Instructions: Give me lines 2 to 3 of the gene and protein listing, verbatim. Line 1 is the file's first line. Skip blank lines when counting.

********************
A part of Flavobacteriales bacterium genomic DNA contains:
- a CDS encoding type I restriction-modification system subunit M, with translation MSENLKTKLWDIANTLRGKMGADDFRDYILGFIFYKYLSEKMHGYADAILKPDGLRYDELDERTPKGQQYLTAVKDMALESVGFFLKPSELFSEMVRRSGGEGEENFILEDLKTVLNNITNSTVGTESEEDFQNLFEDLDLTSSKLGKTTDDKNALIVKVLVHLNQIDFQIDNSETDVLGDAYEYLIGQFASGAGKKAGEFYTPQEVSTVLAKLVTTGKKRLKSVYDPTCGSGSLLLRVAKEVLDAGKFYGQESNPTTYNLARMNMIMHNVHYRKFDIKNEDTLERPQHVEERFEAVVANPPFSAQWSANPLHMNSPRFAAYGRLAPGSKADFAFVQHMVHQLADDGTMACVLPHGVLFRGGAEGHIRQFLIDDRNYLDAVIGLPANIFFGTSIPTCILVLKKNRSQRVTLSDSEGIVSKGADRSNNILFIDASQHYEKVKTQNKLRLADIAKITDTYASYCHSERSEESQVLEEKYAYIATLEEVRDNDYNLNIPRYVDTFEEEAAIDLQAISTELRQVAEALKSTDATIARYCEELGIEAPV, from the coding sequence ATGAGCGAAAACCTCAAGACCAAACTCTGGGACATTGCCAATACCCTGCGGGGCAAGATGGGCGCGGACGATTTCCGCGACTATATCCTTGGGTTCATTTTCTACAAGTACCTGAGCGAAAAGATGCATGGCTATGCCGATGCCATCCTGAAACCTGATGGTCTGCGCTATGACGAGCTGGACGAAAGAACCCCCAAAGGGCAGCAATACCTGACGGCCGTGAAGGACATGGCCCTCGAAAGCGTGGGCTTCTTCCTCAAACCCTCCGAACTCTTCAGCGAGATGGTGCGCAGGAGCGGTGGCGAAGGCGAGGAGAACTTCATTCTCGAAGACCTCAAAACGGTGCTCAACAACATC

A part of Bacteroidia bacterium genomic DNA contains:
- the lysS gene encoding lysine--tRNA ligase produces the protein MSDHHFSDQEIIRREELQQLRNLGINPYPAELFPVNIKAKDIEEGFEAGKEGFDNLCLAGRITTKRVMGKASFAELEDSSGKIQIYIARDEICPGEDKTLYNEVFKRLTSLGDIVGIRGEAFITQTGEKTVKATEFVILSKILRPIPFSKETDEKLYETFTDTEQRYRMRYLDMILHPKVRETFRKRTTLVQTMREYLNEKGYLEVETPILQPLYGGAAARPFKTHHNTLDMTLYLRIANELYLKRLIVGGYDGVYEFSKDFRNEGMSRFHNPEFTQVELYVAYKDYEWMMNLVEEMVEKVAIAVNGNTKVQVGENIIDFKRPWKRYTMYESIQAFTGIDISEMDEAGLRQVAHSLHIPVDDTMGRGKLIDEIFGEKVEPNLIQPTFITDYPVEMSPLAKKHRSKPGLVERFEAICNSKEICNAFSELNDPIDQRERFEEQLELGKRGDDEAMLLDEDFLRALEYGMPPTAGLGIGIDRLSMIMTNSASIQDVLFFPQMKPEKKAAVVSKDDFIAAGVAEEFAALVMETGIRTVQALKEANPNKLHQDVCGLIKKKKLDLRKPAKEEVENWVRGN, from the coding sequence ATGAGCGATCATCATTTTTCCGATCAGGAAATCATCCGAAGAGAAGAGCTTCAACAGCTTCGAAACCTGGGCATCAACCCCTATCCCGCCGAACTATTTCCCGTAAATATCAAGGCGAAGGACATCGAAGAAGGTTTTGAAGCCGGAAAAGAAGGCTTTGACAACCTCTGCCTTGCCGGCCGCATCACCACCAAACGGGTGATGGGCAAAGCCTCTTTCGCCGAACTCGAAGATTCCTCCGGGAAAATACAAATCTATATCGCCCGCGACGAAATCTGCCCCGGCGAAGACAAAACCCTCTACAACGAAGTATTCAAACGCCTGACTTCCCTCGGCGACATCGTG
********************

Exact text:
- a CDS encoding type I restriction-modification system subunit M, with translation MSENLKTKLWDIANTLRGKMGADDFRDYILGFIFYKYLSEKMHGYADAILKPDGLRYDELDERTPKGQQYLTAVKDMALESVGFFLKPSELFSEMVRRSGGEGEENFILEDLKTVLNNITNSTVGTESEEDFQNLFEDLDLTSSKLGKTTDDKNALIVKVLVHLNQIDFQIDNSETDVLGDAYEYLIGQFASGAGKKAGEFYTPQEVSTVLAKLVTTGKKRLKSVYDPTCGSGSLLLRVAKEVLDAGKFYGQESNPTTYNLARMNMIMHNVHYRKFDIKNEDTLERPQHVEERFEAVVANPPFSAQWSANPLHMNSPRFAAYGRLAPGSKADFAFVQHMVHQLADDGTMACVLPHGVLFRGGAEGHIRQFLIDDRNYLDAVIGLPANIFFGTSIPTCILVLKKNRSQRVTLSDSEGIVSKGADRSNNILFIDASQHYEKVKTQNKLRLADIAKITDTYASYCHSERSEESQVLEEKYAYIATLEEVRDNDYNLNIPRYVDTFEEEAAIDLQAISTELRQVAEALKSTDATIARYCEELGIEAPV, from the coding sequence ATGAGCGAAAACCTCAAGACCAAACTCTGGGACATTGCCAATACCCTGCGGGGCAAGATGGGCGCGGACGATTTCCGCGACTATATCCTTGGGTTCATTTTCTACAAGTACCTGAGCGAAAAGATGCATGGCTATGCCGATGCCATCCTGAAACCTGATGGTCTGCGCTATGACGAGCTGGACGAAAGAACCCCCAAAGGGCAGCAATACCTGACGGCCGTGAAGGACATGGCCCTCGAAAGCGTGGGCTTCTTCCTCAAACCCTCCGAACTCTTCAGCGAGATGGTGCGCAGGAGCGGTGGCGAAGGCGAGGAGAACTTCATTCTCGAAGACCTCAAAACGGTGCTCAACAACATC

A part of Bacteroidia bacterium genomic DNA contains: